The Lowcountry can scratch stock-car driver Kevin Harvick off its list off part-time celebrity residents.

The NASCAR veteran and wife DeLana sold their newly built Kiawah Island retreat for $3.25 million on Aug. 16, or about $350,000 more than what they paid for the High Dunes Lane spread about two years ago, according to county property records.

It was a relatively short stay for the couple, who live in North Carolina. In May 2016, the Harvicks paid $1.1 million for a quarter-acre lot in the Ocean Park subdivision and another $1.8 million for a 3,133-square-foot 4-bedroom house that was to be built on the site, The Post and Courier reported shortly after the sale. The home was completed last year, tax records show.

It wasn’t their first real estate investment on the resort island. In 2010, the couple bought a 5,348-square-foot, five-bedroom home on Kiawah’s Surfsong Road for $6.4 million in cash. They netted a tidy profit when they sold it for $8.2 million in 2014.

Harvick drives the No. 4. car for Stewart-Haas Racing in the Monster Energy NASCAR Cup Series and is considered one of the favorites to take the 2018 championship. This year, the California native became the first in the field to win five of the first 13 races since Jeff Gordon did it in 1997.

A representative for Harvick's management agency did not respond to request for comment about the Kiawah sale.

Toting off tires

The Moncks Corner tire cleanup is just gearing up, but the early results are in.

More than 900 tons of scrap tires were carted away from the closed Viva Recycling site during the first two weeks of a cleanup job that's expected to take 10 months, according to a progress report last week from Berkeley County.

More than 800,000 tires were left at the site after state and local officials shut down Viva for repeated permit and other violations. The S.C. Department of Health and Environmental Control has approved a $2 million grant to take the tires to other recycling facilities, where they will be processed into products such as landscaping mulch and paving material. Liberty Tire Recycling of Pittsburgh is in charge of removing the tires.

Between Aug. 20 and Sept. 5, 67 truckloads of tires had been removed, with each truckload weighing about 14 tons.

The cleanup was spurred by The Post and Courier report titled "Tire Failure," which exposed how lax state oversight and corporate missteps fueled the rise of massive tire piles in Moncks Corner, Anderson and Jacksonville, Fla.

Carnival Airship

The Port of Charleston was initially on a list of stop for the Carnival AirShip, which will wind up skipping the Holy City due to scheduling issues. Provided/Carnival Cruise Line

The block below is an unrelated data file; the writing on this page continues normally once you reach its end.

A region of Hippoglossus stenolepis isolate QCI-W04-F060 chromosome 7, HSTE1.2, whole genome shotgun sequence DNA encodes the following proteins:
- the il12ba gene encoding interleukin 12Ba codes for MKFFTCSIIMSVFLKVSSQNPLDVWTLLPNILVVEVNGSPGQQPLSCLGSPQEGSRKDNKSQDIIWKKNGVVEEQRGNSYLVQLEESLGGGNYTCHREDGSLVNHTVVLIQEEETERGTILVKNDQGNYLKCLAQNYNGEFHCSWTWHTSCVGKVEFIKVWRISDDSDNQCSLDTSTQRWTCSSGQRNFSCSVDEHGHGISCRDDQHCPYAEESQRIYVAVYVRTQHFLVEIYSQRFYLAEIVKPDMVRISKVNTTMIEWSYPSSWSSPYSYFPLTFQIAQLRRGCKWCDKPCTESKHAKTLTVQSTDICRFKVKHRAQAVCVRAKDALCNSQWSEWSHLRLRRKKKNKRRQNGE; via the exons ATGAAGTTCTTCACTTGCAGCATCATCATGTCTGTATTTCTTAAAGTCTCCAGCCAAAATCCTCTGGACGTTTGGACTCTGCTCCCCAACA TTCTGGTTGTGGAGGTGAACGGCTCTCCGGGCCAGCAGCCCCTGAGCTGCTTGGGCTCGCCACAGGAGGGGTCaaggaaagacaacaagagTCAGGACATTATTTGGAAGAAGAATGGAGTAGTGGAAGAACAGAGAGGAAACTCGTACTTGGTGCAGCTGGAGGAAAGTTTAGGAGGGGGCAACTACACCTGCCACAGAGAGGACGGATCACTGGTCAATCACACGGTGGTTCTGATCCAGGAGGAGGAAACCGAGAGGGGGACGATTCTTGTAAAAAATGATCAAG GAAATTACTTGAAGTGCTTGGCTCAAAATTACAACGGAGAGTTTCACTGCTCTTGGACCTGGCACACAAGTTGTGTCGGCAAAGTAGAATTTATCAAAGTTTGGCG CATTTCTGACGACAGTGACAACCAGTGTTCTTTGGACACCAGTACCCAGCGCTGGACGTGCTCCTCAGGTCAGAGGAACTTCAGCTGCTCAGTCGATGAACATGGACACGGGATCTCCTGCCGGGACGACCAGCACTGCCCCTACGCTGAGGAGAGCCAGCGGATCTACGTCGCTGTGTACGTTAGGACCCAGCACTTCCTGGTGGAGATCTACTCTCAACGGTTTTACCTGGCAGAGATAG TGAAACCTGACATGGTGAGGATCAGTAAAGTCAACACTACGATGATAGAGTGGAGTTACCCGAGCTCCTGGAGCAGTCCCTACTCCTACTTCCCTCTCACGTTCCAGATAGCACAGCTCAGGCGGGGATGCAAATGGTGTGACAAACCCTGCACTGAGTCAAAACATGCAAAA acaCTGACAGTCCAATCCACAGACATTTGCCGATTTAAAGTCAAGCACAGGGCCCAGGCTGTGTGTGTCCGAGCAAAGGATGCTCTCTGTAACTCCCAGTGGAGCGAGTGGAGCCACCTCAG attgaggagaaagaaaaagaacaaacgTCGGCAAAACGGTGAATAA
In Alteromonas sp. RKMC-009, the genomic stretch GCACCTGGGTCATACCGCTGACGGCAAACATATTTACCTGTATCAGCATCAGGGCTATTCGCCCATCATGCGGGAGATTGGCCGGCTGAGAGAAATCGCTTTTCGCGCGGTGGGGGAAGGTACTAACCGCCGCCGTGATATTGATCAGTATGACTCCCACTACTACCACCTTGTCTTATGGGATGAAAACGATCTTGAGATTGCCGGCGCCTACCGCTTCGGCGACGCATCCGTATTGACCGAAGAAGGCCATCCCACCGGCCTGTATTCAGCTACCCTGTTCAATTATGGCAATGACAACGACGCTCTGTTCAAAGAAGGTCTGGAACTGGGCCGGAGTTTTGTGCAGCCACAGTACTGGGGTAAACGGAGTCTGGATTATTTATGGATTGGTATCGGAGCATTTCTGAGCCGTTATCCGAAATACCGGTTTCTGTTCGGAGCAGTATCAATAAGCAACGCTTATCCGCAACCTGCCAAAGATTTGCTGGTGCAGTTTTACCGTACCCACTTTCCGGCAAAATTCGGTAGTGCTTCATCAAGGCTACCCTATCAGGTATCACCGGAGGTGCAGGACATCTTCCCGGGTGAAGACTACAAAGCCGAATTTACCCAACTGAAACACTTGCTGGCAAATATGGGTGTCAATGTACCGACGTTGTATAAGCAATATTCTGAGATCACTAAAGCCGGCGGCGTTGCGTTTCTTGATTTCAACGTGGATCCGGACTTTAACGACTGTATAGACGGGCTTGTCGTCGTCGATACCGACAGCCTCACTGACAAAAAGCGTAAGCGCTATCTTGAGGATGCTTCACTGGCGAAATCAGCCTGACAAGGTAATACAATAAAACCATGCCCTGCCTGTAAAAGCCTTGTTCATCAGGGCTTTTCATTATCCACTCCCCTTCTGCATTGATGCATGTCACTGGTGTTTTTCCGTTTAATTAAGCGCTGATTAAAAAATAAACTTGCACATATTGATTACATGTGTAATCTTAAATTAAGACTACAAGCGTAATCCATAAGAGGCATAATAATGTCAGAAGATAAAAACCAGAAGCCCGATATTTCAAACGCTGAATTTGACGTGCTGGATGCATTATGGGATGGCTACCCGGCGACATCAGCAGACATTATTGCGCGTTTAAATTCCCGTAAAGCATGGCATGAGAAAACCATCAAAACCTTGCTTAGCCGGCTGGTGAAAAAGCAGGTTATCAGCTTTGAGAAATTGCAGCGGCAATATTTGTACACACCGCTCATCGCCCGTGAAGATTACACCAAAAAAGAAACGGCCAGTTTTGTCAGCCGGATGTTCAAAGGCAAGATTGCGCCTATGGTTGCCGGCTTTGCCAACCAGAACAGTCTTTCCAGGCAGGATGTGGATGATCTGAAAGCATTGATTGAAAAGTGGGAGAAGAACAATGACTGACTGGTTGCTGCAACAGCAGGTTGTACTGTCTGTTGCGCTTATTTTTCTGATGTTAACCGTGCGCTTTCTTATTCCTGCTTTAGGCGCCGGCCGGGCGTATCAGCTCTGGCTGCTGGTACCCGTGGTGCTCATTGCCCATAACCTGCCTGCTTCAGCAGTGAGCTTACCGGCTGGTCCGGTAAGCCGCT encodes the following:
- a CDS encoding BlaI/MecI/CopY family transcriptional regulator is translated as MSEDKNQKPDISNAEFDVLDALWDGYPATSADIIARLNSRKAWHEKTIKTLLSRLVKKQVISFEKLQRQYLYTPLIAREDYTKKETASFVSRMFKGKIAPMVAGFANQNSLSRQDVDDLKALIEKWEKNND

Passed over

Carnival Cruise Line has a new ship — and this one flies — but it won't be calling on the Port of Charleston despite a press release announcing its visit.

The Carnival AirShip is a 128-foot-long, red, white and blue dirigible that's traveling to the cruise line's ports along the East and Gulf coasts and other areas to raise awareness of new vessel deployments.  It was introduced on Aug. 29 at Carnival's sixth annual Day of Play at St. Jude Children's Research Hospital in Memphis.

The AirShip then went to Texas and is scheduled to pass over the Port of New Orleans on Monday. It also will visit Tampa, Miami and Jacksonville before winding down its voyage Sept. 26-30 in Atlanta.

Carnival initially announced Charleston as one of the stops. Spokesman Vance Gulliksen said that was a mistake. 

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"It was really a matter of timing," Gulliksen said. "We have the blimp for 30 days and tried to make it to as many cities as we could. We certainly wish we could have made it to Charleston as it's one of our most popular home ports."

Gulliksen said the cruise ship operator is "exploring new options for the blimp once this initial run is over," and Charleston might be on a future list of stops.

Carnival's Ecstasy cruise ship calls Union Pier home, sailing from the Holy City to the Bahamas and other points in the Caribbean. That ship will be replaced in May with the Sunshine, which can carry up to 3,002 passengers — roughly 50 percent more than the Ecstasy.

A load of wash

A locally based chain of car washes has gone through the sale cycle.

Four Wash Wizard Car Wash locations in the Charleston area changed hands in a deal that was announced last week. The acquisitions give the expansion-minded buyer, Zips Car Wash, a dozen sites in South Carolina and a total of 136 in 14 states.

"We love the Charleston area and are excited to have a stronger presence in the state," said Sam Neely, chief financial officer for the Little Rock, Ark-based buyer.

The newly acquired businesses are at: 5506 Rivers Ave. and 3955 Ashley Phosphate Road, both in North Charleston; 2727 Highway 17 in Mount Pleasant; and 501 Highway 52 in Moncks Corner.

The deal with seller Brian Cook included the real estate for at least two of the locations. Zips paid slightly more than $8.6 million for the Ashley Phosphate and Highway 52 properties, according to public property records.

The Wash Wizard in Walterboro was not included in the sale.

Staff reports